Epilogue

It has come to the end: the conclusion of everything I have known. My life lays itself out all around me, while death looms above like a storm cloud. Insignificant episodes spring up from this mental scene. So many things happened that could have happened in another way. It might have been better. It might also have been worse, or maybe just different. Perhaps I should feel regret, but I don’t. I think about the times I was happy. I remember Mamma and Papà teaching me to swim when I was very young. I picture Victor and his night-sky eyes. I am glad that I lived. The choices I made and the choices made by others synchronised with possibly random situations and events to create this existence, which is now over. I do not fully understand why things evolved in the way that they did, but it doesn’t matter any more because now it is finished. The future is no longer in my hands. It belongs to others now.

It’s hard to breathe, but I am not scared to die. Living has become too difficult. It is time to let go. There is a prickling sensation in my hands and feet and shortly afterwards I can no longer feel them. A coldness spreads up my arms and legs until my whole body becomes numb. I hear the roar of the ocean. I wonder vaguely if it’s real, but I’m too tired to care. All these thoughts are exhausting. I close my eyes and sink into the soil beneath me. I feel nothing. Now everything is silent and black. I exhale, with difficulty, for the last time. My life dissolves and I join the Earth to slowly spin and fly around the sun.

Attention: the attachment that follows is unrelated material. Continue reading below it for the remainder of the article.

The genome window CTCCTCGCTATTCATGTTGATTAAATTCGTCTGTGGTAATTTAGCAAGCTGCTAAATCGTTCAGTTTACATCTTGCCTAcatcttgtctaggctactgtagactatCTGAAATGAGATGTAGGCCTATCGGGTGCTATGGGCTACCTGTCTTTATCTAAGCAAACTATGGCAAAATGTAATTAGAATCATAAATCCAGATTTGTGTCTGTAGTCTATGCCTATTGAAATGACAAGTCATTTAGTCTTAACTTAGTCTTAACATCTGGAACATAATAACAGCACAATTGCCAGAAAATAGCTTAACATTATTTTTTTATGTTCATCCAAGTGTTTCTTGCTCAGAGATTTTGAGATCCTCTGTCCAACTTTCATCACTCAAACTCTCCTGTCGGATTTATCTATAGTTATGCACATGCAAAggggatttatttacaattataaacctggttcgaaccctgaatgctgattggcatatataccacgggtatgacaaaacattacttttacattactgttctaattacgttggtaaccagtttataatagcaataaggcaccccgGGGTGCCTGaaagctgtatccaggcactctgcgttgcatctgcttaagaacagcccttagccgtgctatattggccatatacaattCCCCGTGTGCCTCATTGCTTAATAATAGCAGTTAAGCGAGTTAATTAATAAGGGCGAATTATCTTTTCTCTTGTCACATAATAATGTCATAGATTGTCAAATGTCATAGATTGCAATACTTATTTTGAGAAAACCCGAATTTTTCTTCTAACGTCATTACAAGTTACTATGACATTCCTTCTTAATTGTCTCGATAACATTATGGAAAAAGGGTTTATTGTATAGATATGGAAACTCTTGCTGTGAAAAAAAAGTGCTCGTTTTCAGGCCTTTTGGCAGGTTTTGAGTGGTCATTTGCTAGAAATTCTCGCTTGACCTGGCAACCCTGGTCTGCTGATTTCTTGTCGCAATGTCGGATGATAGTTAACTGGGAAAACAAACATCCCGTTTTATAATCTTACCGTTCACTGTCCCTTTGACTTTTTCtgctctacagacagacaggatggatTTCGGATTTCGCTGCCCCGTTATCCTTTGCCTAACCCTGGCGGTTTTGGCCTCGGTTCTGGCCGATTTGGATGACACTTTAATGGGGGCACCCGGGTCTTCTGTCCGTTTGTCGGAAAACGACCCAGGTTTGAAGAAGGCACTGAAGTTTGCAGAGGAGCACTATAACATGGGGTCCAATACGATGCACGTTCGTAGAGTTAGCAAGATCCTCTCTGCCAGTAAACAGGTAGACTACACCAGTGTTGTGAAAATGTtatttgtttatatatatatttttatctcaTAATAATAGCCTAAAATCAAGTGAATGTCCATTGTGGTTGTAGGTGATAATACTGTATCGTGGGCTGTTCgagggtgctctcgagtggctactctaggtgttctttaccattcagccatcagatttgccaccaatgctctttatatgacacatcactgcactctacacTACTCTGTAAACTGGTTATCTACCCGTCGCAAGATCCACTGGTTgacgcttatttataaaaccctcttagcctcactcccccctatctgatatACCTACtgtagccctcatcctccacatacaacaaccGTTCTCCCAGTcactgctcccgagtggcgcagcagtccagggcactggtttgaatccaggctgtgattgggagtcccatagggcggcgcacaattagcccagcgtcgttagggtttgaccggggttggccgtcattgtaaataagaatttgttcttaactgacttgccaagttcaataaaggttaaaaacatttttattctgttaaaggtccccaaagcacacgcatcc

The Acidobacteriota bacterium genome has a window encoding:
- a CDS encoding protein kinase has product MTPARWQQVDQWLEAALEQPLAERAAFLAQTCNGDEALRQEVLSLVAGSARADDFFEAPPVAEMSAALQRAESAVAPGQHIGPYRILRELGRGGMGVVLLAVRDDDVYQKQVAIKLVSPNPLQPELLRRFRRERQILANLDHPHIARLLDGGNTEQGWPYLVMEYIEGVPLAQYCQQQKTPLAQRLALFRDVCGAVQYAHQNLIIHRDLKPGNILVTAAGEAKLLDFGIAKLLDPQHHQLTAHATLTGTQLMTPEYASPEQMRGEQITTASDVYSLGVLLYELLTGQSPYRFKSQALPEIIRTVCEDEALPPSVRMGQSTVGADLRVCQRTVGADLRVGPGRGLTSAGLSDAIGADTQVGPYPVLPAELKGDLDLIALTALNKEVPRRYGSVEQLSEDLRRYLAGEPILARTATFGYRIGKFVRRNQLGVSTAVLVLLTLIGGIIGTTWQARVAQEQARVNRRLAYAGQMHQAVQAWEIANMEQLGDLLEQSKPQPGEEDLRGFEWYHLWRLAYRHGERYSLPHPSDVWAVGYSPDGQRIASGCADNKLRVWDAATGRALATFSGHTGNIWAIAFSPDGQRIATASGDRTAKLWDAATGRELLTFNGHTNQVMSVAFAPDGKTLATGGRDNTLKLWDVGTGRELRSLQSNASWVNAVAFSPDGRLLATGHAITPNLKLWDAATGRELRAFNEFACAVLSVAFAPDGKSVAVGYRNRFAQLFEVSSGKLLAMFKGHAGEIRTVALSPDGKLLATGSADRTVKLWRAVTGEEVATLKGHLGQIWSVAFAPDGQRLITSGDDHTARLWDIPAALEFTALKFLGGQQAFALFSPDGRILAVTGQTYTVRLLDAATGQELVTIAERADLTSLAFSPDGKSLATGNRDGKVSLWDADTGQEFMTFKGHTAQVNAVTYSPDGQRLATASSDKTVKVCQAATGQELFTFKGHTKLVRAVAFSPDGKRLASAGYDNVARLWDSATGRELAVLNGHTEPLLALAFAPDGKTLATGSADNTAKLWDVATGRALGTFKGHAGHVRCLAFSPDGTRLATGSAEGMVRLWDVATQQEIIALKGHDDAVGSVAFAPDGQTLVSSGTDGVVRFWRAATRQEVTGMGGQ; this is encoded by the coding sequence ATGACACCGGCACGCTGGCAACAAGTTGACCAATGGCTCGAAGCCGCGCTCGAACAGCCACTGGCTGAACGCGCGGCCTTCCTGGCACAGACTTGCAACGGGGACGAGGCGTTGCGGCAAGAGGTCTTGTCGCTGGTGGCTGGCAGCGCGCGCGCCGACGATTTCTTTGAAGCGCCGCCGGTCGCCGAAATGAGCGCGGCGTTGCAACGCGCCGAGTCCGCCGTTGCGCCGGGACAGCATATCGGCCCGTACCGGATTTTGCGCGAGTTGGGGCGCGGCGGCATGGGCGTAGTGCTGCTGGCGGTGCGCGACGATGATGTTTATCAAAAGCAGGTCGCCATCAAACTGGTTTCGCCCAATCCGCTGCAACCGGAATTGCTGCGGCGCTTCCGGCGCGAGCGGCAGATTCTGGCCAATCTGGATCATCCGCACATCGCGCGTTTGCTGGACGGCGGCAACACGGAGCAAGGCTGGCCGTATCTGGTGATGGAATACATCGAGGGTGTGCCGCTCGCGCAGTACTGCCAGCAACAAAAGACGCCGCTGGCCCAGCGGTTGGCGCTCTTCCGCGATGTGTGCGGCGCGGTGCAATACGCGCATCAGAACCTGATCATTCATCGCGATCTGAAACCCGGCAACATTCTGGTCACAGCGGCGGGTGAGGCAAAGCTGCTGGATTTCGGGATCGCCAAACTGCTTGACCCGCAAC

Written by

Australian writer, environmental activist, hang-gliding assistant & former sailor, journalist & clown. Debut poetry collection available now. www.emmabriggs.net

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